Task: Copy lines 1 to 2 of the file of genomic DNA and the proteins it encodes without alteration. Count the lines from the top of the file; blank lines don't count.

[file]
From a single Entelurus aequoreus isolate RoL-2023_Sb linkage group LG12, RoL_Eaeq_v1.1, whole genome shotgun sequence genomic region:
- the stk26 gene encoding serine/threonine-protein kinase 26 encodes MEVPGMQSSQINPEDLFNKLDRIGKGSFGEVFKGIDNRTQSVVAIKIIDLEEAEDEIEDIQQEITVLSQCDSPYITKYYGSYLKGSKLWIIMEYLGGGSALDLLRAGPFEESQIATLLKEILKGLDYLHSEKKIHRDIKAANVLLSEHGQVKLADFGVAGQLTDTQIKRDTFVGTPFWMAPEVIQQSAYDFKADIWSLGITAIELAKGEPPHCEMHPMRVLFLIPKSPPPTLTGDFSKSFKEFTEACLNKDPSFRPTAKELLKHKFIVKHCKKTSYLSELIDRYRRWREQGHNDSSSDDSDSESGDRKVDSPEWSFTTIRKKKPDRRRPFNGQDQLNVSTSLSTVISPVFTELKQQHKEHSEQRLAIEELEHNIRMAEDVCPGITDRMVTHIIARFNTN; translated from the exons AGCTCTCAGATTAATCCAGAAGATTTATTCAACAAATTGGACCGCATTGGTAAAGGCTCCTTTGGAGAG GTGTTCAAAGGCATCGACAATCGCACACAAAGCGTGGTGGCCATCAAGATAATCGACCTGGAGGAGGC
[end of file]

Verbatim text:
From a single Entelurus aequoreus isolate RoL-2023_Sb linkage group LG12, RoL_Eaeq_v1.1, whole genome shotgun sequence genomic region:
- the stk26 gene encoding serine/threonine-protein kinase 26 encodes MEVPGMQSSQINPEDLFNKLDRIGKGSFGEVFKGIDNRTQSVVAIKIIDLEEAEDEIEDIQQEITVLSQCDSPYITKYYGSYLKGSKLWIIMEYLGGGSALDLLRAGPFEESQIATLLKEILKGLDYLHSEKKIHRDIKAANVLLSEHGQVKLADFGVAGQLTDTQIKRDTFVGTPFWMAPEVIQQSAYDFKADIWSLGITAIELAKGEPPHCEMHPMRVLFLIPKSPPPTLTGDFSKSFKEFTEACLNKDPSFRPTAKELLKHKFIVKHCKKTSYLSELIDRYRRWREQGHNDSSSDDSDSESGDRKVDSPEWSFTTIRKKKPDRRRPFNGQDQLNVSTSLSTVISPVFTELKQQHKEHSEQRLAIEELEHNIRMAEDVCPGITDRMVTHIIARFNTN; translated from the exons AGCTCTCAGATTAATCCAGAAGATTTATTCAACAAATTGGACCGCATTGGTAAAGGCTCCTTTGGAGAG GTGTTCAAAGGCATCGACAATCGCACACAAAGCGTGGTGGCCATCAAGATAATCGACCTGGAGGAGGC